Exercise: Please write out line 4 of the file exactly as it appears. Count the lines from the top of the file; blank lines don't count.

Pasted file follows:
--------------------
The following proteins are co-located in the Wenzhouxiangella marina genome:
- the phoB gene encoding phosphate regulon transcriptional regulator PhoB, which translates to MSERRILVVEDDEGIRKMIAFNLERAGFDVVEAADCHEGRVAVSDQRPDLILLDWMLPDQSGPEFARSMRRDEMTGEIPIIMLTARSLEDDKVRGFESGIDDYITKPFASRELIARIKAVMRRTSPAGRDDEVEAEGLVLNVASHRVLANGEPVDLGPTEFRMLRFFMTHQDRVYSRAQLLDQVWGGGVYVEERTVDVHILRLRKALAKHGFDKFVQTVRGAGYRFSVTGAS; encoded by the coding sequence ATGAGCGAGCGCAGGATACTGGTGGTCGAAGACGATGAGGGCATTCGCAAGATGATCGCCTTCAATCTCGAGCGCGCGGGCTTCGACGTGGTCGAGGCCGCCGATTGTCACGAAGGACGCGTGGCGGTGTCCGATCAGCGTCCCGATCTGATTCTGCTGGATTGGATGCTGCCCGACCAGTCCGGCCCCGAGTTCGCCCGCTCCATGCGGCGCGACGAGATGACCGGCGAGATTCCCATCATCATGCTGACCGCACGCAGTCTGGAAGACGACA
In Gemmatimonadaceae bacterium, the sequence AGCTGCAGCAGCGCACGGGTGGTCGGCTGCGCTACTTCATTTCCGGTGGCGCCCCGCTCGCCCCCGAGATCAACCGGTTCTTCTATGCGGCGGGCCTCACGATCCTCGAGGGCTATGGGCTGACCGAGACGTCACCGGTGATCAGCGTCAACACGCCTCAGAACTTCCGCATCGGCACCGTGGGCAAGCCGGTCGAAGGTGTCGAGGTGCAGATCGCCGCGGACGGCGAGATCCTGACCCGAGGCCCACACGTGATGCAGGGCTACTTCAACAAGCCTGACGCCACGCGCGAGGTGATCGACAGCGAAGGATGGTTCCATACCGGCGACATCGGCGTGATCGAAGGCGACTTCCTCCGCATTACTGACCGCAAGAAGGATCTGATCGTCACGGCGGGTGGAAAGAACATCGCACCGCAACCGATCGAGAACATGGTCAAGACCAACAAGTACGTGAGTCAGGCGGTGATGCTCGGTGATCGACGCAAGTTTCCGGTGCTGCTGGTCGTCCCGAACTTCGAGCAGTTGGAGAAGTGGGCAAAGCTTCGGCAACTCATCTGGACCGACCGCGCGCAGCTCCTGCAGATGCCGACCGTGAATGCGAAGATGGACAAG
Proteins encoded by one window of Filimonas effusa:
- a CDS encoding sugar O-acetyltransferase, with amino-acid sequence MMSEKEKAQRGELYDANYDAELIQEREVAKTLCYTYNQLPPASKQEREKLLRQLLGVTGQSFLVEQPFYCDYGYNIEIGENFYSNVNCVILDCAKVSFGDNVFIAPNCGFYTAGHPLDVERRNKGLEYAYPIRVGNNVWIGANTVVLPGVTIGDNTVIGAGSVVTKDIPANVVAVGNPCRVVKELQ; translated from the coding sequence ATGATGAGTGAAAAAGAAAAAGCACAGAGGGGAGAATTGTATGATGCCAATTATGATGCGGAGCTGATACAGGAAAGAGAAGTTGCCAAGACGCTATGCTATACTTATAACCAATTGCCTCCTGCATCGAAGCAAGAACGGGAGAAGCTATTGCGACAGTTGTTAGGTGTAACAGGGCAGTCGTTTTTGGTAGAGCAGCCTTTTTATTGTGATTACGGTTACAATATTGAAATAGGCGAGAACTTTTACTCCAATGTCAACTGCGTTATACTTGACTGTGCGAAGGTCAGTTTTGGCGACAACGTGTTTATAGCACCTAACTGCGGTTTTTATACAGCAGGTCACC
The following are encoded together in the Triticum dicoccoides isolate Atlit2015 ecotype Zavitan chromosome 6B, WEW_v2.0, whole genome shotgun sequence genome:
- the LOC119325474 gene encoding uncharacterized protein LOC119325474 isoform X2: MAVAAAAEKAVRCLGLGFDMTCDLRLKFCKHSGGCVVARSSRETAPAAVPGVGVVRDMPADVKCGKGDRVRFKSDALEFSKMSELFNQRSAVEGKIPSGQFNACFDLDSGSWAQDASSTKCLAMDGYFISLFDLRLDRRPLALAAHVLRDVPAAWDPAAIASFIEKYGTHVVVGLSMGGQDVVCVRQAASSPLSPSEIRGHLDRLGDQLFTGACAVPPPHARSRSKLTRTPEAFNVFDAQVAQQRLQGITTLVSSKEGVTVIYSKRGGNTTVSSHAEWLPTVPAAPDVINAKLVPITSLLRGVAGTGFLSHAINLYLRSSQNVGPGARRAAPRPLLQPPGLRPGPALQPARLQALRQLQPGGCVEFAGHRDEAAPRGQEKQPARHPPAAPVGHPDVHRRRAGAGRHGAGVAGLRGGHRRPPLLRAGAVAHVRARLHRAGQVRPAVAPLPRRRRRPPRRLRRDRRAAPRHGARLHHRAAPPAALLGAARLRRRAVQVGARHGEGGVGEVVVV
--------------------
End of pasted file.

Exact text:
Proteins encoded by one window of Filimonas effusa: